Road to my first ultra

It's been 2 months since I ran the Kodiak 50 miler. An incredible experience. I'm pretty sure I already said it there, but I will say it again. For me, a race is not "just" the race in itself. It's the training which goes with it. And I need to be equally excited and motivated by the training. I need to enjoy it as much as the race. So, I couldn't tell you all about the race without telling you about the training. Let's start with it.

As I said, at first, I didn't take "this idea" of aiming for a 50 miler seriously. I knew I needed to focus my running on something but racing didn't appeal to me. When I'm aimless (in general), I feel useless and sad and cranky. So, well, I thought that even if I may not make it to actually race a 50 miler, focusing on how to train for one excited me. At least, that would be something. I truly thought the training would be too much especially since I was still into a weird stage with running. So I just went with the flow with one rule or one promise to myself: "as long as you enjoy it, you keep going, but if, at ANY TIME (a month, a week, a day before the race), you don't want to do it anymore or it's a constraint and no more a pleasure, it's over". Also, I have to add, I never envisioned the 50 miler as a race but as an organized very long run.

So, first step first. "You want to train for a 50 miler? OK. Let's find out what it takes to do so." I read advice online. I checked training plans. I saw the high mileage. I saw the back to back long runs ("25-25... how is it even possible?"). I made my mind about how I wanted to do it. And I went for it.

No more than 5 days of running per week. That's how I roll. I like having some mornings where I wake up and don't go for a run. 3 runs on the road (some kind of speed or tempo, hill training, EZ). 2 runs on the trails for the long runs. Building the mileage over the weeks. That was the plan.

I started training in May. It was nice to run with a purpose. I immediately faced my first issue: running alone on the trails. I'm used to run alone. I don't mind. I was used to run on trails during the weekends, with the playboy. Even when I went running with him, we didn't actually run side by side but we did wait for each other. Anyway, going alone is another story. I have to plan my route and make sure I don't get lost. Not a big concern but still a bit stressful at first. My main concern was: the wildlife. I hadn't thought about that at all beforehand. We already had run on trails in California. We knew there were rattlesnakes around but we never encountered one. First run alone: 2 snakes. These creatures scare the hell out of me. Big time. The next week, other trails but familiar ones: my first rattlesnake. Let's be honest, I could have cried. And I sincerely thought I wouldn't be able to train because of that. I would have to go for miles, on remote trails, with very high chances to meet these guys again and again... It seemed impossible. (The "wet" winter brought lots of high and wild greenery on the Californian trails which is great but didn't help me on this one.)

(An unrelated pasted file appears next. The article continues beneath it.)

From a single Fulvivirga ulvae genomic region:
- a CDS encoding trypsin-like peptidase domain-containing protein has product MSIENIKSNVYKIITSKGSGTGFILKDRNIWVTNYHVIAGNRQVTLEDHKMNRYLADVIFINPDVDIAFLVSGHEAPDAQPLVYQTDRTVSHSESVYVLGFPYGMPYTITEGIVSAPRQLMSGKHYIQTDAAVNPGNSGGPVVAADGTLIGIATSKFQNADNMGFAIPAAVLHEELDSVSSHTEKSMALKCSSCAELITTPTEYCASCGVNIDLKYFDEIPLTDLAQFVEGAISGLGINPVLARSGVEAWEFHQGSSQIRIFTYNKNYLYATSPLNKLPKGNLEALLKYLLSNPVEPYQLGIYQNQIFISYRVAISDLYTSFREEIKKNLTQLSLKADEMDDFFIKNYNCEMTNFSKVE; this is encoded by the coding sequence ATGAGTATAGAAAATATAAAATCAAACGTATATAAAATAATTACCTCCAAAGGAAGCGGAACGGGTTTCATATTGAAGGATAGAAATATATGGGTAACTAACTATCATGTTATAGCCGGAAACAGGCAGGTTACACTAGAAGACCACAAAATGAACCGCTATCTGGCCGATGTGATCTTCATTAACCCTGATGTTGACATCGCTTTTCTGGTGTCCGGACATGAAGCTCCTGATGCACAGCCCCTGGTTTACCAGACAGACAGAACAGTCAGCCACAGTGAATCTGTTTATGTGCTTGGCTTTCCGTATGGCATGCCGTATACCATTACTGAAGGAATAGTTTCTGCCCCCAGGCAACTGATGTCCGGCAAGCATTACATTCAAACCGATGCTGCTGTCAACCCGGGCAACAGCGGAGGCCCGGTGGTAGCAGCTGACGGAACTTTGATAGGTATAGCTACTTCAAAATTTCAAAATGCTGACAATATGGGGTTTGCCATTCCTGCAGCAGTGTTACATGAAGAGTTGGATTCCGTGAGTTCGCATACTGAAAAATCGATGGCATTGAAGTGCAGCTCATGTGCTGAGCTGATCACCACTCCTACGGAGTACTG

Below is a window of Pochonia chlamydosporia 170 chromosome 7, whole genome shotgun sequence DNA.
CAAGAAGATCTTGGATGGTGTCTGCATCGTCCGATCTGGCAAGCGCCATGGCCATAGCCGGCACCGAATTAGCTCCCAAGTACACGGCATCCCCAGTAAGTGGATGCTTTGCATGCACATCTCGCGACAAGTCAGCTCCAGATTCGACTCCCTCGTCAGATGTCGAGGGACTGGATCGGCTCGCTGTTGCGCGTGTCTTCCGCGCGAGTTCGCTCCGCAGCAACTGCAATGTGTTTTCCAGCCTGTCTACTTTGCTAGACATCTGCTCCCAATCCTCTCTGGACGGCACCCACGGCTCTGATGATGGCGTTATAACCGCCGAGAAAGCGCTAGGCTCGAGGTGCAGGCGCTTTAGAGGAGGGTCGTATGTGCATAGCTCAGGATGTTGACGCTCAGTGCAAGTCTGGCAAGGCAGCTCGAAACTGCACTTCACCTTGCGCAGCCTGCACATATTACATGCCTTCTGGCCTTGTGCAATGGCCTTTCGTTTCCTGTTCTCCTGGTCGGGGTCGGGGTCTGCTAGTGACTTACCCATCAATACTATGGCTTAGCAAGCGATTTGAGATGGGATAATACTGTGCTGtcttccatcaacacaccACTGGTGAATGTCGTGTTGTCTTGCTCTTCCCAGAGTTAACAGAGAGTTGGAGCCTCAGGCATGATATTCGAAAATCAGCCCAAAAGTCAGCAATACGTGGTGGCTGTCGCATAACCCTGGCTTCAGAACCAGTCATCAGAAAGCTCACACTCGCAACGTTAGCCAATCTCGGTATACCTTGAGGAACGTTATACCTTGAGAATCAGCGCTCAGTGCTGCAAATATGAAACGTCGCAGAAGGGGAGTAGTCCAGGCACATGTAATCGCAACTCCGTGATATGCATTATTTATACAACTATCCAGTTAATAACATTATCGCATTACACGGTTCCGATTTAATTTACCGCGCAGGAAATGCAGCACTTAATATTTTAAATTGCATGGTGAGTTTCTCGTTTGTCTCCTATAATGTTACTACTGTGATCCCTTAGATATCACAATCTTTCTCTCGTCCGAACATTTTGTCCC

So I thought about it and found a solution: as much as I love running on narrow trails, I decided to primary plan my routes on the fire roads. They are usually wider meaning it's easier to spot snakes from afar. I prefer that than having a snake passing between my feet... (*goosebumps*).